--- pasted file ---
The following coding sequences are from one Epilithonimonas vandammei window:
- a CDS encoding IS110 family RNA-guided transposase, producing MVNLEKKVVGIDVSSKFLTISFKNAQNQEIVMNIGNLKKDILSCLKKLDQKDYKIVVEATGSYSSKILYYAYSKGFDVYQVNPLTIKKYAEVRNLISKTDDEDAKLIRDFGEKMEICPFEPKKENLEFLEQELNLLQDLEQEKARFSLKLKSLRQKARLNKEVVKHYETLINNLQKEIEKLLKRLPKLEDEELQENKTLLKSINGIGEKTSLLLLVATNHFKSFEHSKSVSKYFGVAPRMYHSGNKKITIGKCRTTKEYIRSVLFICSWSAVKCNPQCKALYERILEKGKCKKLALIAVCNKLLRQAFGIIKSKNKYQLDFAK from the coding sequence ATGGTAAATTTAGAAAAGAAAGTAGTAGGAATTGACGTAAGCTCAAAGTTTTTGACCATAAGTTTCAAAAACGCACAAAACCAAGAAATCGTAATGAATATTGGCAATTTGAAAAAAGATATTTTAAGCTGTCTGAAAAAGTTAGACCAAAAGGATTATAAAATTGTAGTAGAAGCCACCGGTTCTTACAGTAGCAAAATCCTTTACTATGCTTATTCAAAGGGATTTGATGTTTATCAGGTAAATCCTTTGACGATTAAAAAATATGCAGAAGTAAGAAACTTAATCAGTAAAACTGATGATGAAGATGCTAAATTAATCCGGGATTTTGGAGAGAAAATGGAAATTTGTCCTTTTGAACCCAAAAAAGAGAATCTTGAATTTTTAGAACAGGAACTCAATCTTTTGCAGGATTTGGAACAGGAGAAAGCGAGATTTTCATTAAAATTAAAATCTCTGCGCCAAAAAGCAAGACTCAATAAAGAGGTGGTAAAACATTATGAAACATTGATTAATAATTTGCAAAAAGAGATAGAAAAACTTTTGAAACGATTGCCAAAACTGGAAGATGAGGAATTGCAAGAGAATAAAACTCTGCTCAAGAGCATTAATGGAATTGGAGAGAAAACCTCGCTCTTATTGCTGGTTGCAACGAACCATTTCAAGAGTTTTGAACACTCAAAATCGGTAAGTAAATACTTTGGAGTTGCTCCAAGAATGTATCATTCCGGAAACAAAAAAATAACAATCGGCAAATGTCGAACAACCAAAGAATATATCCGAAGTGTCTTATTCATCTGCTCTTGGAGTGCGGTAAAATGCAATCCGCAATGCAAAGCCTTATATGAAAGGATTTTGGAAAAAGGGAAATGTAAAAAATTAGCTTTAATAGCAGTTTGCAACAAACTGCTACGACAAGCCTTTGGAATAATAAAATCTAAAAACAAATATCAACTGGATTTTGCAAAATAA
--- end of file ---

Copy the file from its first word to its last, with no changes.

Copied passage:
The following coding sequences are from one Epilithonimonas vandammei window:
- a CDS encoding IS110 family RNA-guided transposase, producing MVNLEKKVVGIDVSSKFLTISFKNAQNQEIVMNIGNLKKDILSCLKKLDQKDYKIVVEATGSYSSKILYYAYSKGFDVYQVNPLTIKKYAEVRNLISKTDDEDAKLIRDFGEKMEICPFEPKKENLEFLEQELNLLQDLEQEKARFSLKLKSLRQKARLNKEVVKHYETLINNLQKEIEKLLKRLPKLEDEELQENKTLLKSINGIGEKTSLLLLVATNHFKSFEHSKSVSKYFGVAPRMYHSGNKKITIGKCRTTKEYIRSVLFICSWSAVKCNPQCKALYERILEKGKCKKLALIAVCNKLLRQAFGIIKSKNKYQLDFAK from the coding sequence ATGGTAAATTTAGAAAAGAAAGTAGTAGGAATTGACGTAAGCTCAAAGTTTTTGACCATAAGTTTCAAAAACGCACAAAACCAAGAAATCGTAATGAATATTGGCAATTTGAAAAAAGATATTTTAAGCTGTCTGAAAAAGTTAGACCAAAAGGATTATAAAATTGTAGTAGAAGCCACCGGTTCTTACAGTAGCAAAATCCTTTACTATGCTTATTCAAAGGGATTTGATGTTTATCAGGTAAATCCTTTGACGATTAAAAAATATGCAGAAGTAAGAAACTTAATCAGTAAAACTGATGATGAAGATGCTAAATTAATCCGGGATTTTGGAGAGAAAATGGAAATTTGTCCTTTTGAACCCAAAAAAGAGAATCTTGAATTTTTAGAACAGGAACTCAATCTTTTGCAGGATTTGGAACAGGAGAAAGCGAGATTTTCATTAAAATTAAAATCTCTGCGCCAAAAAGCAAGACTCAATAAAGAGGTGGTAAAACATTATGAAACATTGATTAATAATTTGCAAAAAGAGATAGAAAAACTTTTGAAACGATTGCCAAAACTGGAAGATGAGGAATTGCAAGAGAATAAAACTCTGCTCAAGAGCATTAATGGAATTGGAGAGAAAACCTCGCTCTTATTGCTGGTTGCAACGAACCATTTCAAGAGTTTTGAACACTCAAAATCGGTAAGTAAATACTTTGGAGTTGCTCCAAGAATGTATCATTCCGGAAACAAAAAAATAACAATCGGCAAATGTCGAACAACCAAAGAATATATCCGAAGTGTCTTATTCATCTGCTCTTGGAGTGCGGTAAAATGCAATCCGCAATGCAAAGCCTTATATGAAAGGATTTTGGAAAAAGGGAAATGTAAAAAATTAGCTTTAATAGCAGTTTGCAACAAACTGCTACGACAAGCCTTTGGAATAATAAAATCTAAAAACAAATATCAACTGGATTTTGCAAAATAA